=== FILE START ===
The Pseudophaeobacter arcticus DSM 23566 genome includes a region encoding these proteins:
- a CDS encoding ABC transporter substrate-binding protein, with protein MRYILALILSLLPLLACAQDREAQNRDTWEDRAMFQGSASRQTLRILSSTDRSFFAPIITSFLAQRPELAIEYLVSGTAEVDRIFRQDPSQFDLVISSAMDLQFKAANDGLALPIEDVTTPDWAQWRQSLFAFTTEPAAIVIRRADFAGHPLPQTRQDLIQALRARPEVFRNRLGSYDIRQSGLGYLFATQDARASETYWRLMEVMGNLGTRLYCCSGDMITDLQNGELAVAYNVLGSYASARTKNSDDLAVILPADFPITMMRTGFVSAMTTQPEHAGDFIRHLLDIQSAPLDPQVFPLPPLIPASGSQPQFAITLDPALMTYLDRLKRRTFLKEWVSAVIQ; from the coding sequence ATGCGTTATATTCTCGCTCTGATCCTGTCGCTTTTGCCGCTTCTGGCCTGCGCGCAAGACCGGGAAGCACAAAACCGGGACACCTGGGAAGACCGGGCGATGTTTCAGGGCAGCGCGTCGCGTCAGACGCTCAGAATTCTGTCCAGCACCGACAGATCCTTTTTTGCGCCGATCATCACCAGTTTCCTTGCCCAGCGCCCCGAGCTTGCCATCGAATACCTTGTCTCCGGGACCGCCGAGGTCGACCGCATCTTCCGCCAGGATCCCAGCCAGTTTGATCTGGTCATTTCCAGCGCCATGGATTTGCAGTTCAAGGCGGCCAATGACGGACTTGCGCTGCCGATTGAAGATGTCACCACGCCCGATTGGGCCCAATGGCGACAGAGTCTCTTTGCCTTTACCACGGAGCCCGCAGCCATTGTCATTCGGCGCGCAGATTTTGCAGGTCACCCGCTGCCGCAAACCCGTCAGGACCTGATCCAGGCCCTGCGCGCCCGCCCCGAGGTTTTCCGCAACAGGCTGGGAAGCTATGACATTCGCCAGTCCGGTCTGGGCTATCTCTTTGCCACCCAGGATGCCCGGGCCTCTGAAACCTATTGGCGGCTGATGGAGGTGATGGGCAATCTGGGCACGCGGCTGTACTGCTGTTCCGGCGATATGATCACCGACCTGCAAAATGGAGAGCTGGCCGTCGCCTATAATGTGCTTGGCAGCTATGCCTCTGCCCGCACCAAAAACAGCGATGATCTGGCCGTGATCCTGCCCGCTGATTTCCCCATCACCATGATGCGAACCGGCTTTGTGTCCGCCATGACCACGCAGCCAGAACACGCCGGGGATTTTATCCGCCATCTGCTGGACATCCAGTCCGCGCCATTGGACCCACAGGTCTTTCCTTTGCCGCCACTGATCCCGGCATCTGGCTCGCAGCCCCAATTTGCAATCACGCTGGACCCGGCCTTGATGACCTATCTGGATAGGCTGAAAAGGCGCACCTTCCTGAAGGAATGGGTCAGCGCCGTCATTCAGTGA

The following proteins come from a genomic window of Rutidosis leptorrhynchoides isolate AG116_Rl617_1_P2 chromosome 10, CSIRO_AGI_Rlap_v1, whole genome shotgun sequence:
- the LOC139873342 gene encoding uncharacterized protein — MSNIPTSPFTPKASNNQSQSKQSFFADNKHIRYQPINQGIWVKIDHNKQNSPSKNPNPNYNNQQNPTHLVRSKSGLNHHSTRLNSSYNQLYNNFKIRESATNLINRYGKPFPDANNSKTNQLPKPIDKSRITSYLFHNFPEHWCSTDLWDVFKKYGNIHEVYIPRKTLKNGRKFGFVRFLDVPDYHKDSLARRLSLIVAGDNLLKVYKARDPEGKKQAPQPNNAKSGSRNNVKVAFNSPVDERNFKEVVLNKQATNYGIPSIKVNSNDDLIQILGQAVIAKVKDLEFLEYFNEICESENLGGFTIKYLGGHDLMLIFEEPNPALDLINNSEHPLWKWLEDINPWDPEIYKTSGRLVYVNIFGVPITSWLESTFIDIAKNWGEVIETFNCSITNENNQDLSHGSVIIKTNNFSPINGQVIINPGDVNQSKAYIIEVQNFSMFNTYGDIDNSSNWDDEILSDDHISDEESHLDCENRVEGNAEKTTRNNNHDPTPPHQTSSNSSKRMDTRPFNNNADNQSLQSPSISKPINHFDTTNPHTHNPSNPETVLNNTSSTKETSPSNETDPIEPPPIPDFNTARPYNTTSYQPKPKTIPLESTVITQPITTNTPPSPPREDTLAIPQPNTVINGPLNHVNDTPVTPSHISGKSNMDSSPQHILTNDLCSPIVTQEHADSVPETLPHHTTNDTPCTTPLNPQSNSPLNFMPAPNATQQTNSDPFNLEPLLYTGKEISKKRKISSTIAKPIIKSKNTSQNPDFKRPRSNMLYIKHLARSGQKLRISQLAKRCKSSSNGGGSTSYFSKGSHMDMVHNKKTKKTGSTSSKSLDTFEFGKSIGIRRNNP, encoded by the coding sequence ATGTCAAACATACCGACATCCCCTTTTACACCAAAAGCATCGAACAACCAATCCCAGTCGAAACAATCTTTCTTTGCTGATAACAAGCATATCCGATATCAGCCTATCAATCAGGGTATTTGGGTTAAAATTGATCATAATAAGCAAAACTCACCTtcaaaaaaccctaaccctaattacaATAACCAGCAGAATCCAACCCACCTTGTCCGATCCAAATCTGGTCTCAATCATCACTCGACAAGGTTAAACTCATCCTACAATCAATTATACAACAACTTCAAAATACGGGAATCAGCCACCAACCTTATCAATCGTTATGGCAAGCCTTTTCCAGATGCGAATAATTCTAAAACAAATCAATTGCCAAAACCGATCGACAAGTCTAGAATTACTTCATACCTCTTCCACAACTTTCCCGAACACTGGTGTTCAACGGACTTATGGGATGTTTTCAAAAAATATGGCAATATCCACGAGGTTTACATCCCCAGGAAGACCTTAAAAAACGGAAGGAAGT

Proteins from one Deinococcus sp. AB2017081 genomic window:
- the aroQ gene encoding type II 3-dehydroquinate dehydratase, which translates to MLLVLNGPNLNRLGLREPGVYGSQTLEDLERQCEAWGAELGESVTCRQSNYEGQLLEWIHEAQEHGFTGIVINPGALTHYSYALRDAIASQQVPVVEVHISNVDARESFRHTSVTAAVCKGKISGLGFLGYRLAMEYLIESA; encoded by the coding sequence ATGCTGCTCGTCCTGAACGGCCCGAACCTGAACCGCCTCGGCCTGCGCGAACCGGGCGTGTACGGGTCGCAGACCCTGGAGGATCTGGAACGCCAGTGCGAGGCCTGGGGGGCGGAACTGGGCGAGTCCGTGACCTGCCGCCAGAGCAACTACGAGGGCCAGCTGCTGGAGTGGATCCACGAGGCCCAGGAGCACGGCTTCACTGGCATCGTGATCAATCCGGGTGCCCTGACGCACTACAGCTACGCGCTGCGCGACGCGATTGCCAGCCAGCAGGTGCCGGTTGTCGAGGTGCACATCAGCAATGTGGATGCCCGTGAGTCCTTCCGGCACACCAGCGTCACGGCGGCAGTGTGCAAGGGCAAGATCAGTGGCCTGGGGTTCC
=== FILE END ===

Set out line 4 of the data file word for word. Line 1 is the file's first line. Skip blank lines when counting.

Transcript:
- the LOC139873342 gene encoding uncharacterized protein — MSNIPTSPFTPKASNNQSQSKQSFFADNKHIRYQPINQGIWVKIDHNKQNSPSKNPNPNYNNQQNPTHLVRSKSGLNHHSTRLNSSYNQLYNNFKIRESATNLINRYGKPFPDANNSKTNQLPKPIDKSRITSYLFHNFPEHWCSTDLWDVFKKYGNIHEVYIPRKTLKNGRKFGFVRFLDVPDYHKDSLARRLSLIVAGDNLLKVYKARDPEGKKQAPQPNNAKSGSRNNVKVAFNSPVDERNFKEVVLNKQATNYGIPSIKVNSNDDLIQILGQAVIAKVKDLEFLEYFNEICESENLGGFTIKYLGGHDLMLIFEEPNPALDLINNSEHPLWKWLEDINPWDPEIYKTSGRLVYVNIFGVPITSWLESTFIDIAKNWGEVIETFNCSITNENNQDLSHGSVIIKTNNFSPINGQVIINPGDVNQSKAYIIEVQNFSMFNTYGDIDNSSNWDDEILSDDHISDEESHLDCENRVEGNAEKTTRNNNHDPTPPHQTSSNSSKRMDTRPFNNNADNQSLQSPSISKPINHFDTTNPHTHNPSNPETVLNNTSSTKETSPSNETDPIEPPPIPDFNTARPYNTTSYQPKPKTIPLESTVITQPITTNTPPSPPREDTLAIPQPNTVINGPLNHVNDTPVTPSHISGKSNMDSSPQHILTNDLCSPIVTQEHADSVPETLPHHTTNDTPCTTPLNPQSNSPLNFMPAPNATQQTNSDPFNLEPLLYTGKEISKKRKISSTIAKPIIKSKNTSQNPDFKRPRSNMLYIKHLARSGQKLRISQLAKRCKSSSNGGGSTSYFSKGSHMDMVHNKKTKKTGSTSSKSLDTFEFGKSIGIRRNNP, encoded by the coding sequence ATGTCAAACATACCGACATCCCCTTTTACACCAAAAGCATCGAACAACCAATCCCAGTCGAAACAATCTTTCTTTGCTGATAACAAGCATATCCGATATCAGCCTATCAATCAGGGTATTTGGGTTAAAATTGATCATAATAAGCAAAACTCACCTtcaaaaaaccctaaccctaattacaATAACCAGCAGAATCCAACCCACCTTGTCCGATCCAAATCTGGTCTCAATCATCACTCGACAAGGTTAAACTCATCCTACAATCAATTATACAACAACTTCAAAATACGGGAATCAGCCACCAACCTTATCAATCGTTATGGCAAGCCTTTTCCAGATGCGAATAATTCTAAAACAAATCAATTGCCAAAACCGATCGACAAGTCTAGAATTACTTCATACCTCTTCCACAACTTTCCCGAACACTGGTGTTCAACGGACTTATGGGATGTTTTCAAAAAATATGGCAATATCCACGAGGTTTACATCCCCAGGAAGACCTTAAAAAACGGAAGGAAGT